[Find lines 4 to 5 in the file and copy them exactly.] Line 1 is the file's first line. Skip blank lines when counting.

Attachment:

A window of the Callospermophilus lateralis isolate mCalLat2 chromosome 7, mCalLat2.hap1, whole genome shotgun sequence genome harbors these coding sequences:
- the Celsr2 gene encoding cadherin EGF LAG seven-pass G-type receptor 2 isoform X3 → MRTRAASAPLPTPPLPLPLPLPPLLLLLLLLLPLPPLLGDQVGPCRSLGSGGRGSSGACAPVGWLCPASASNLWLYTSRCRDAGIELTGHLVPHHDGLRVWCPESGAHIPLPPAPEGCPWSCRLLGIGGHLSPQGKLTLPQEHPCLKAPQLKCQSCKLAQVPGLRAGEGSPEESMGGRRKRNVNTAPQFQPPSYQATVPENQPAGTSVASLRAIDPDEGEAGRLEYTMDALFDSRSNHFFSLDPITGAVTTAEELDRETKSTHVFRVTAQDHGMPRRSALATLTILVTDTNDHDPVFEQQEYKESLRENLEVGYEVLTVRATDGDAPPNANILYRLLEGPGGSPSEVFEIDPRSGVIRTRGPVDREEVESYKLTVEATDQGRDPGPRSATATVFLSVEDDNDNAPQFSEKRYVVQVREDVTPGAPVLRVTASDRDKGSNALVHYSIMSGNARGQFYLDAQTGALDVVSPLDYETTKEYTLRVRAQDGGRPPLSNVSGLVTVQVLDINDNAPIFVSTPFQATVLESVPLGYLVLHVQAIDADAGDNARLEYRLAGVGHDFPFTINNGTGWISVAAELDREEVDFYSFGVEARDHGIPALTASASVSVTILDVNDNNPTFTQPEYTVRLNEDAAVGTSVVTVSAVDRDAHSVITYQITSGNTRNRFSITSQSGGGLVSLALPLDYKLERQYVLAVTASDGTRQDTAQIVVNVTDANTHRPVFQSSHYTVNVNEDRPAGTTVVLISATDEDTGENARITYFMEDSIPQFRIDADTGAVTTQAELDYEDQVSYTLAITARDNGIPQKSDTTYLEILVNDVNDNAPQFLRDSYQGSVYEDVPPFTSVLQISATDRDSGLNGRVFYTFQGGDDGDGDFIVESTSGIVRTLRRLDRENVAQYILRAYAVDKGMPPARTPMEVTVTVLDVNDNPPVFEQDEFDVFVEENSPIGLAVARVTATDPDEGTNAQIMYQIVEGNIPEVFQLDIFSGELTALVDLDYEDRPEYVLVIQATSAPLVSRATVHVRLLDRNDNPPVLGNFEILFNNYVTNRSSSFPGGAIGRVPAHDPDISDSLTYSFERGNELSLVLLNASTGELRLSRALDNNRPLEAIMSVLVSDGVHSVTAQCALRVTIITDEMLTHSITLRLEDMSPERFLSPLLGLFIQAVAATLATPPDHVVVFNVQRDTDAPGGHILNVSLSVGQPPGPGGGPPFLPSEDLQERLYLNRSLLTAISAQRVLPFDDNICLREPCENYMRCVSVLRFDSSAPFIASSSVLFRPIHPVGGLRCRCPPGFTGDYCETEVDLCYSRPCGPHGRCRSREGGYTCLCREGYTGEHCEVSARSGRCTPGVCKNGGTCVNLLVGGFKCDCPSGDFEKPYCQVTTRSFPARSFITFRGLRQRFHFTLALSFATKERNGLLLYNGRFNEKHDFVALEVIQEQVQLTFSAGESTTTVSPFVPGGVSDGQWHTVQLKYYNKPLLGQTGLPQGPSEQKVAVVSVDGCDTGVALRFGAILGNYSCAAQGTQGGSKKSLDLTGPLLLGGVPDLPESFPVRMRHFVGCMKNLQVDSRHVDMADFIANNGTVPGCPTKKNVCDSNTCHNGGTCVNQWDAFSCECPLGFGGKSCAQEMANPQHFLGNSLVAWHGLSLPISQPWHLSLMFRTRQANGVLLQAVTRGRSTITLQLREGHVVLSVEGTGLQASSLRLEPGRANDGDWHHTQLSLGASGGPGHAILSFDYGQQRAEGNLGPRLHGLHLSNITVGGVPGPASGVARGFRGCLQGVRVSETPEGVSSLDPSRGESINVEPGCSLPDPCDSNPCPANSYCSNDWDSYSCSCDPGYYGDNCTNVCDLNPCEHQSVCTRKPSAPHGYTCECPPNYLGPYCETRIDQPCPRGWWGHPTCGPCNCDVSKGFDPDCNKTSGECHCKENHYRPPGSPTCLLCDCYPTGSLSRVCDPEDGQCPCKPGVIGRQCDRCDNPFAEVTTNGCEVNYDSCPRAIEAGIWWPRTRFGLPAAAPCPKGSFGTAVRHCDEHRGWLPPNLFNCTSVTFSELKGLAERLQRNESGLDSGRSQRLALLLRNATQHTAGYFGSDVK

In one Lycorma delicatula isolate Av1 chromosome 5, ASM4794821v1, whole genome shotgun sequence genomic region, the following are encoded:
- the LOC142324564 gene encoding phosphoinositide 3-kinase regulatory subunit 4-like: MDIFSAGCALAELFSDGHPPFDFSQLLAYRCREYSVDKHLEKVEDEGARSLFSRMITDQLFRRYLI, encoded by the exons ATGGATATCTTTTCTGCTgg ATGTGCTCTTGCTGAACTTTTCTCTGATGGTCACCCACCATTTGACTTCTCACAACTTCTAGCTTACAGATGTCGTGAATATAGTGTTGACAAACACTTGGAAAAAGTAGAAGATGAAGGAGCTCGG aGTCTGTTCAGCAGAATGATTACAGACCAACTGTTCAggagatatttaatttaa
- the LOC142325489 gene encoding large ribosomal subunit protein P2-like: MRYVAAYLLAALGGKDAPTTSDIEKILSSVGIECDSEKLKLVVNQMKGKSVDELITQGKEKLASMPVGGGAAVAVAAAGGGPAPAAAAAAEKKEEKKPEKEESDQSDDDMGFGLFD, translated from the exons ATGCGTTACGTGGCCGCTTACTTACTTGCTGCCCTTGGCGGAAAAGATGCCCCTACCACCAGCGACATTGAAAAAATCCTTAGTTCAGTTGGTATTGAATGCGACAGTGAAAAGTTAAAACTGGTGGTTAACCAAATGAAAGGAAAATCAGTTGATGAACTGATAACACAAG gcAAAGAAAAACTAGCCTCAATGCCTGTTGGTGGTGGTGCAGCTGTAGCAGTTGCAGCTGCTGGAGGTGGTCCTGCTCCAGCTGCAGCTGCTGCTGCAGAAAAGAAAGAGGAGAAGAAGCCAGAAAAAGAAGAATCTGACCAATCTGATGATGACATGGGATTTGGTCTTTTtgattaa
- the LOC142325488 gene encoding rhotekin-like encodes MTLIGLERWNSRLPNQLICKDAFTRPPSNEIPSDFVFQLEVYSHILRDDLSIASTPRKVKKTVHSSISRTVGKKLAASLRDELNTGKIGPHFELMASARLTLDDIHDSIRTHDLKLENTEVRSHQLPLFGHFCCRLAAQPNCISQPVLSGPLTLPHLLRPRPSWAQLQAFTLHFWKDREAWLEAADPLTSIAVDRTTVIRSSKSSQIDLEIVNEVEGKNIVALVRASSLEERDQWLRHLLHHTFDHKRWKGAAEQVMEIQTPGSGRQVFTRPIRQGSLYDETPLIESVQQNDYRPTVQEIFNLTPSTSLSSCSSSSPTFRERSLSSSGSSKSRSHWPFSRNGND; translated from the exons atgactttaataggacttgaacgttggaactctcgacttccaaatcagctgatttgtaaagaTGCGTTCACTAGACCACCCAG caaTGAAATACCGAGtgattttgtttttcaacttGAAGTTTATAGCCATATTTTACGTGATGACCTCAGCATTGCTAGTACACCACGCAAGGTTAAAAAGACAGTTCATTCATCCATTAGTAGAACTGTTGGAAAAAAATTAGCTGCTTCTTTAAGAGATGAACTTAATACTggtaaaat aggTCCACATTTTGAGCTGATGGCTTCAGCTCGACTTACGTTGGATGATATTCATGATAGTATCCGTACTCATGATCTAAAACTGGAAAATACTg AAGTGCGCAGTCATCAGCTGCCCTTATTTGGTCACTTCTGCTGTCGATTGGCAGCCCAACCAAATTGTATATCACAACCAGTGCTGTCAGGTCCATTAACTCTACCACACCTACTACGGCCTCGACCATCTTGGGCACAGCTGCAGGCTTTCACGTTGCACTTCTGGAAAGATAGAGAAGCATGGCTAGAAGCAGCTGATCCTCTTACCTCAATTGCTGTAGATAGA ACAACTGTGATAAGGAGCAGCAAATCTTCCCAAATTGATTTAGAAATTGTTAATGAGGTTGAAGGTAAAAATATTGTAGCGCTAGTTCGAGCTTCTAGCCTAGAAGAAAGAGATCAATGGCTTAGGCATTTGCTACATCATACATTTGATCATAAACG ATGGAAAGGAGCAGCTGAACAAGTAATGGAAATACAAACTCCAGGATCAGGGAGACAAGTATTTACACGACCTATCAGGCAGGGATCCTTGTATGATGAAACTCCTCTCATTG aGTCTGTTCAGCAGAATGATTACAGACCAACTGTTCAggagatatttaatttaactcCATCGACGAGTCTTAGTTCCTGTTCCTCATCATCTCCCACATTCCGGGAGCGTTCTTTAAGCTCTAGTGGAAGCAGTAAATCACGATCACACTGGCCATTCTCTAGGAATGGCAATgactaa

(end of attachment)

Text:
- the LOC142324564 gene encoding phosphoinositide 3-kinase regulatory subunit 4-like: MDIFSAGCALAELFSDGHPPFDFSQLLAYRCREYSVDKHLEKVEDEGARSLFSRMITDQLFRRYLI, encoded by the exons ATGGATATCTTTTCTGCTgg ATGTGCTCTTGCTGAACTTTTCTCTGATGGTCACCCACCATTTGACTTCTCACAACTTCTAGCTTACAGATGTCGTGAATATAGTGTTGACAAACACTTGGAAAAAGTAGAAGATGAAGGAGCTCGG aGTCTGTTCAGCAGAATGATTACAGACCAACTGTTCAggagatatttaatttaa
- the LOC142325489 gene encoding large ribosomal subunit protein P2-like: MRYVAAYLLAALGGKDAPTTSDIEKILSSVGIECDSEKLKLVVNQMKGKSVDELITQGKEKLASMPVGGGAAVAVAAAGGGPAPAAAAAAEKKEEKKPEKEESDQSDDDMGFGLFD, translated from the exons ATGCGTTACGTGGCCGCTTACTTACTTGCTGCCCTTGGCGGAAAAGATGCCCCTACCACCAGCGACATTGAAAAAATCCTTAGTTCAGTTGGTATTGAATGCGACAGTGAAAAGTTAAAACTGGTGGTTAACCAAATGAAAGGAAAATCAGTTGATGAACTGATAACACAAG gcAAAGAAAAACTAGCCTCAATGCCTGTTGGTGGTGGTGCAGCTGTAGCAGTTGCAGCTGCTGGAGGTGGTCCTGCTCCAGCTGCAGCTGCTGCTGCAGAAAAGAAAGAGGAGAAGAAGCCAGAAAAAGAAGAATCTGACCAATCTGATGATGACATGGGATTTGGTCTTTTtgattaa